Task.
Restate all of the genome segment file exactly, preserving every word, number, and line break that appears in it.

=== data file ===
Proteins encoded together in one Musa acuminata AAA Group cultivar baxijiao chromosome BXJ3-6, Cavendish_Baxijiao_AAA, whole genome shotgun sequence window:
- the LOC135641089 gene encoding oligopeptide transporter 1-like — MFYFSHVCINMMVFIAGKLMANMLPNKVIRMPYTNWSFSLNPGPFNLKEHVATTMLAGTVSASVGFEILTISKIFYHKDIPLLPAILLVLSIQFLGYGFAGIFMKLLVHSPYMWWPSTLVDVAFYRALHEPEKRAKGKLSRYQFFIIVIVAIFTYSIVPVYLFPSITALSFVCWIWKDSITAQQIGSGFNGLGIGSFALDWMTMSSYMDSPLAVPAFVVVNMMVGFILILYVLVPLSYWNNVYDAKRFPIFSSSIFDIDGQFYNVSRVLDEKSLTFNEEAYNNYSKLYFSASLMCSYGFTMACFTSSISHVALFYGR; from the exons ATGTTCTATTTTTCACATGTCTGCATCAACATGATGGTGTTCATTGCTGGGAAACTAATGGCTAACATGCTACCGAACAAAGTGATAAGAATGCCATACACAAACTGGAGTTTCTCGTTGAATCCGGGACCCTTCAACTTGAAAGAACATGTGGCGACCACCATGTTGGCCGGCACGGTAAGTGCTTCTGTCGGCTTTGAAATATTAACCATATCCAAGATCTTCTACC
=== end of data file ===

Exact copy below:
Proteins encoded together in one Musa acuminata AAA Group cultivar baxijiao chromosome BXJ3-6, Cavendish_Baxijiao_AAA, whole genome shotgun sequence window:
- the LOC135641089 gene encoding oligopeptide transporter 1-like — MFYFSHVCINMMVFIAGKLMANMLPNKVIRMPYTNWSFSLNPGPFNLKEHVATTMLAGTVSASVGFEILTISKIFYHKDIPLLPAILLVLSIQFLGYGFAGIFMKLLVHSPYMWWPSTLVDVAFYRALHEPEKRAKGKLSRYQFFIIVIVAIFTYSIVPVYLFPSITALSFVCWIWKDSITAQQIGSGFNGLGIGSFALDWMTMSSYMDSPLAVPAFVVVNMMVGFILILYVLVPLSYWNNVYDAKRFPIFSSSIFDIDGQFYNVSRVLDEKSLTFNEEAYNNYSKLYFSASLMCSYGFTMACFTSSISHVALFYGR; from the exons ATGTTCTATTTTTCACATGTCTGCATCAACATGATGGTGTTCATTGCTGGGAAACTAATGGCTAACATGCTACCGAACAAAGTGATAAGAATGCCATACACAAACTGGAGTTTCTCGTTGAATCCGGGACCCTTCAACTTGAAAGAACATGTGGCGACCACCATGTTGGCCGGCACGGTAAGTGCTTCTGTCGGCTTTGAAATATTAACCATATCCAAGATCTTCTACC